Billed as a “bio-epic,” playwright Zachary Desmond emphasizes the epic in his uneven though compelling approach. Mr. Desmond affectionately imparts biographical details of Einstein’s life from youth to old age. Particularly captivating are the sequences depicting his courtship and marriage to his first wife, mathematician Mileva Marić.
Winning the Nobel Prize in Physics, abandoning Germany in the 1930’s for the United States, his involvement with developing the Atomic Bomb and his final years in Princeton, N.J., are all presented. Of course, so is E = mc2.
Rather less successful is the integration of the performance art elements. Silent tableaus, repetitiveness and rudimentarily choreographed dance bits are tossed in. There’s a silly and pointless extended scene with the cast all wearing white wigs and gag eyeglasses that goes on to little effect. Still, Desmond has fashioned a wonderful exploration of this fascinating historical figure.
Director Ryan Emmons adeptly coordinates all of the technical elements into an at times arresting presentation when it doesn’t go off on tangents.
The scenic design by Ryan Hauenstein has the stage bare except for a desk in the center, and a technician at a control board off to the side with strings hanging over. The black floor is decorated with white strands. Periodically an old-time movie screen is pulled down from the ceiling for projections of vintage and scientific images.
Actors writing mathematical equations with chalk on the black walls of the theater are a fun touch. Most crucially Mr. Emmons has achieved excellent and appealing work from the ensemble.
With the strong presence and gravitas reminiscent of the young John Lithgow, Steven Conroy is outstanding as Albert. Mr. Conroy has a mustache, his hair is wildly styled and it all creates a strong resemblance. Conroy is highly animated, yet thoughtful, and while speaking with an American speech pattern, thoroughly captures the essence of Einstein. His performance is the show’s anchor.
The delightful Julie Congress vividly portrays Mileva. Ms. Congress’ winning characterization is feisty, headstrong and passionate. Congress and Conroy have tremendous chemistry and their characters’ troubled romance is realistically realized.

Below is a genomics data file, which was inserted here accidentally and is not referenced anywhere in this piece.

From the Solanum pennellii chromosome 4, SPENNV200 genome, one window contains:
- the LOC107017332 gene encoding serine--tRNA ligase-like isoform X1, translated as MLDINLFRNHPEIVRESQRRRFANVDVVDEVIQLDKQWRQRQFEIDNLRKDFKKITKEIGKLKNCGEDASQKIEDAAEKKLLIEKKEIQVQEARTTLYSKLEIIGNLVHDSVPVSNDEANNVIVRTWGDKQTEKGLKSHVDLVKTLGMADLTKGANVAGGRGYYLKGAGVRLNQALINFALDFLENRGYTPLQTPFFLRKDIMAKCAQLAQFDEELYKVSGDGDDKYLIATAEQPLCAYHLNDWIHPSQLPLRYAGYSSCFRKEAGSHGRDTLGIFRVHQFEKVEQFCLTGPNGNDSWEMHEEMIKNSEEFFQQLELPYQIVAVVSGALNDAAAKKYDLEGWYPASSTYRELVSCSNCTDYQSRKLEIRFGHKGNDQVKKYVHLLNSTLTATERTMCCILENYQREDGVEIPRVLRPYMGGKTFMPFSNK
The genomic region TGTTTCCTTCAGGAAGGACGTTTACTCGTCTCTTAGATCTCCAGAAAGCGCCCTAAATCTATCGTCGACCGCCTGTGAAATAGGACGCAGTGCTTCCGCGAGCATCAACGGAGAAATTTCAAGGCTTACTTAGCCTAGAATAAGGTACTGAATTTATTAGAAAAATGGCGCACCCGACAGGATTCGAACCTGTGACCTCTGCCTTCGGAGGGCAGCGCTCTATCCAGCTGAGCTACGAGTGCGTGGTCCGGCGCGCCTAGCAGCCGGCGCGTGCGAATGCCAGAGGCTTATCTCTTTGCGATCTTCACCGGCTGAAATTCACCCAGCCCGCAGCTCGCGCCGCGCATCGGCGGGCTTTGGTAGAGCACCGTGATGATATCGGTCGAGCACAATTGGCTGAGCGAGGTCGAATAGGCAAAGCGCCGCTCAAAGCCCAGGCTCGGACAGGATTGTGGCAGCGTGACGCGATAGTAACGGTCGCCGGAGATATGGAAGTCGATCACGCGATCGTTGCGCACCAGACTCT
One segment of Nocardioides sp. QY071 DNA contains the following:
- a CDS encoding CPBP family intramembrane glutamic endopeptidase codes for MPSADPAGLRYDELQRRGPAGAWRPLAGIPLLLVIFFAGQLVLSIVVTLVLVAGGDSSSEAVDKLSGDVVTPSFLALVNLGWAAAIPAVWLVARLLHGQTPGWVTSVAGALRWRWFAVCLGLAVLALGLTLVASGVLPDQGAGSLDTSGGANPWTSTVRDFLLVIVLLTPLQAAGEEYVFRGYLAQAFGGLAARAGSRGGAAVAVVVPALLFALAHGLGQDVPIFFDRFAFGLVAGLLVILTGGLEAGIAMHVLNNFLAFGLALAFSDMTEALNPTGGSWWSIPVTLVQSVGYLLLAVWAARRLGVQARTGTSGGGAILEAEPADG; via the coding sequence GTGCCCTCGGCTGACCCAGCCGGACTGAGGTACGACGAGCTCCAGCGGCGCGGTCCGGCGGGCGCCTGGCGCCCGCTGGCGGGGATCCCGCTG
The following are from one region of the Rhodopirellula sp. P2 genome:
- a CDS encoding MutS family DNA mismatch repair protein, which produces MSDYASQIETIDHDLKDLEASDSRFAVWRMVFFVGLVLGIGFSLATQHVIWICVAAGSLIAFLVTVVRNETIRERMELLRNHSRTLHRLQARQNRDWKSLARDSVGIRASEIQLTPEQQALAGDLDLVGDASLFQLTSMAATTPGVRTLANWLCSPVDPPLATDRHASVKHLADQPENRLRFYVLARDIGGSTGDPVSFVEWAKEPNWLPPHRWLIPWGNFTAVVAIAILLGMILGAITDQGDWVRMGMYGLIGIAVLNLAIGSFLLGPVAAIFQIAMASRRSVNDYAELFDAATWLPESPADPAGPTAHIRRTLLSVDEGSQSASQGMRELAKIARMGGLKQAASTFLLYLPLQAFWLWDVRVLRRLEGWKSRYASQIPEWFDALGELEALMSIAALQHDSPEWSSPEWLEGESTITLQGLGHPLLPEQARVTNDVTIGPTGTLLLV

Chris Clark, Alison Novelli and Emily Vetsch are the sensational trio of puppeteers who vocally portray a gallery of figures in Einstein’s life, including his cold parents. They all appear clad in black, holding puppets with their faces and bodies on view. Watching them rapidly switch from one character to another is exhilarating.
Jen Neads’ fabulous puppets are a whimsical cross between those of Sesame Street and Avenue Q with all of their colorful details.
Perpetual gradations of dimness are the main feature of Mr. Hauenstein’s striking lighting design. Hauenstein creates an appropriately spacy visual landscape that boldly renders the sense of shifting through time and space, transmitting Einstein’s theories.
These optical effects combining with Enrico de Trizio’s celestial electronic score convey the quality of observing the events float by in the universe.
Despite its overloaded lapses, Friends Call Me Albert is ultimately a rewarding and haunting work of biographical theater.
Friends Call Me Albert (through September 10, 2017)
Access Theater’s Black Box, 380 White Street, 4th Floor, in Manhattan
For tickets, call 1-800-838-3006 or visit http://www.no11productions.com
Running time: two hours with one intermission